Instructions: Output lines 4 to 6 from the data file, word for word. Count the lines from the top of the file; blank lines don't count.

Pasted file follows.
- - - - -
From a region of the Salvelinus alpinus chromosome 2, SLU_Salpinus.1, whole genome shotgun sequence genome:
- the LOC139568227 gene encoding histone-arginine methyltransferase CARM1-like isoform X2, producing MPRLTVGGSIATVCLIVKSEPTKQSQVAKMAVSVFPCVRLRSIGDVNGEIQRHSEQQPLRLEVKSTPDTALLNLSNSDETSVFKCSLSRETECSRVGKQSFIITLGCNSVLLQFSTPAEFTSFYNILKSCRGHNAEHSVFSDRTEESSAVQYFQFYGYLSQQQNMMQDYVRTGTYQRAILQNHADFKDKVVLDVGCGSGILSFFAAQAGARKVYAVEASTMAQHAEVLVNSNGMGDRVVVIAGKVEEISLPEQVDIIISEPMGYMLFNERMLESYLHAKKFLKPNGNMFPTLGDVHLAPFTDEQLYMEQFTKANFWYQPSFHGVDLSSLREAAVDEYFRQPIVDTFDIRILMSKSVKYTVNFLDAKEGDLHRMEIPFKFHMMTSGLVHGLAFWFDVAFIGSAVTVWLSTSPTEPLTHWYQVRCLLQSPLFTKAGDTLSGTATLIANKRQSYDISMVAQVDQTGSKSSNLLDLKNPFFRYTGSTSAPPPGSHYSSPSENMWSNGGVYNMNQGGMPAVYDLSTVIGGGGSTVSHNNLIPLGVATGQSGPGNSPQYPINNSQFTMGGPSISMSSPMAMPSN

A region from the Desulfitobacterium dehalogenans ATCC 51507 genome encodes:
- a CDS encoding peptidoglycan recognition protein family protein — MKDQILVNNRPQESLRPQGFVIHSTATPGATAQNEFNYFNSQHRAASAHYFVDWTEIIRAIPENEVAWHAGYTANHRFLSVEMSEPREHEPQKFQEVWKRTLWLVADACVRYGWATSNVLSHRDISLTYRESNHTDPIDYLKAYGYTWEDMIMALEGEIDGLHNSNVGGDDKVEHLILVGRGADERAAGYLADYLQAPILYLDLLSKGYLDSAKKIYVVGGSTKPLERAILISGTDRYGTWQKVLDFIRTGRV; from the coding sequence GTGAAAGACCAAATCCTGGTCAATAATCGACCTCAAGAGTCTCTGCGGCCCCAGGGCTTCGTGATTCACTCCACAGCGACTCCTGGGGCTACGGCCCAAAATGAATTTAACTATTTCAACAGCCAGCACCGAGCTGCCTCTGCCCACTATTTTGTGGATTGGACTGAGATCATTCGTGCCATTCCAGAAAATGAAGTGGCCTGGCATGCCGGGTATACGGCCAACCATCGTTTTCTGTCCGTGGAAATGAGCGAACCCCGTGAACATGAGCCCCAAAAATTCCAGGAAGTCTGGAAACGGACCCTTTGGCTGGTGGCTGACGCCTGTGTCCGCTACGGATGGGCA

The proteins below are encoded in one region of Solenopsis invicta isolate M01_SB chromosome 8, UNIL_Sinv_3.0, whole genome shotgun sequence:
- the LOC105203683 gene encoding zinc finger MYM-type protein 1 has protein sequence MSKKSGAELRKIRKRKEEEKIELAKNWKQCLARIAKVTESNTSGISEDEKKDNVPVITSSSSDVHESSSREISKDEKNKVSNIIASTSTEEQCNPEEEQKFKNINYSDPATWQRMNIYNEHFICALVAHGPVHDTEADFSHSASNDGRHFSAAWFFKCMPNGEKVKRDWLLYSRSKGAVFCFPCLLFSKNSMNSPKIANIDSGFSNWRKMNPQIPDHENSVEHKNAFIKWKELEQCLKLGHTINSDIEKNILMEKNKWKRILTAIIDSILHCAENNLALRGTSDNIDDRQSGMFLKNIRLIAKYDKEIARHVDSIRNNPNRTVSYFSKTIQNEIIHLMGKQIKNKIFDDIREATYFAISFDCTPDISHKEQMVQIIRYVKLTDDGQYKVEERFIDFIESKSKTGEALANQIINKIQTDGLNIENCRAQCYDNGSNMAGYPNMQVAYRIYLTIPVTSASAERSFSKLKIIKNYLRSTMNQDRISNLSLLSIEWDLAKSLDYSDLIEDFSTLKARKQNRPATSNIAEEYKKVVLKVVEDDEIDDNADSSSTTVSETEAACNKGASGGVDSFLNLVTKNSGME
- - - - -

- a CDS encoding peptidoglycan recognition protein family protein — MKDQILVNNRPQESLRPQGFVIHSTATPGATAQNEFNYFNSQHRAASAHYFVDWTEIIRAIPENEVAWHAGYTANHRFLSVEMSEPREHEPQKFQEVWKRTLWLVADACVRYGWATSNVLSHRDISLTYRESNHTDPIDYLKAYGYTWEDMIMALEGEIDGLHNSNVGGDDKVEHLILVGRGADERAAGYLADYLQAPILYLDLLSKGYLDSAKKIYVVGGSTKPLERAILISGTDRYGTWQKVLDFIRTGRV; from the coding sequence GTGAAAGACCAAATCCTGGTCAATAATCGACCTCAAGAGTCTCTGCGGCCCCAGGGCTTCGTGATTCACTCCACAGCGACTCCTGGGGCTACGGCCCAAAATGAATTTAACTATTTCAACAGCCAGCACCGAGCTGCCTCTGCCCACTATTTTGTGGATTGGACTGAGATCATTCGTGCCATTCCAGAAAATGAAGTGGCCTGGCATGCCGGGTATACGGCCAACCATCGTTTTCTGTCCGTGGAAATGAGCGAACCCCGTGAACATGAGCCCCAAAAATTCCAGGAAGTCTGGAAACGGACCCTTTGGCTGGTGGCTGACGCCTGTGTCCGCTACGGATGGGCA

The proteins below are encoded in one region of Solenopsis invicta isolate M01_SB chromosome 8, UNIL_Sinv_3.0, whole genome shotgun sequence:
- the LOC105203683 gene encoding zinc finger MYM-type protein 1 has protein sequence MSKKSGAELRKIRKRKEEEKIELAKNWKQCLARIAKVTESNTSGISEDEKKDNVPVITSSSSDVHESSSREISKDEKNKVSNIIASTSTEEQCNPEEEQKFKNINYSDPATWQRMNIYNEHFICALVAHGPVHDTEADFSHSASNDGRHFSAAWFFKCMPNGEKVKRDWLLYSRSKGAVFCFPCLLFSKNSMNSPKIANIDSGFSNWRKMNPQIPDHENSVEHKNAFIKWKELEQCLKLGHTINSDIEKNILMEKNKWKRILTAIIDSILHCAENNLALRGTSDNIDDRQSGMFLKNIRLIAKYDKEIARHVDSIRNNPNRTVSYFSKTIQNEIIHLMGKQIKNKIFDDIREATYFAISFDCTPDISHKEQMVQIIRYVKLTDDGQYKVEERFIDFIESKSKTGEALANQIINKIQTDGLNIENCRAQCYDNGSNMAGYPNMQVAYRIYLTIPVTSASAERSFSKLKIIKNYLRSTMNQDRISNLSLLSIEWDLAKSLDYSDLIEDFSTLKARKQNRPATSNIAEEYKKVVLKVVEDDEIDDNADSSSTTVSETEAACNKGASGGVDSFLNLVTKNSGME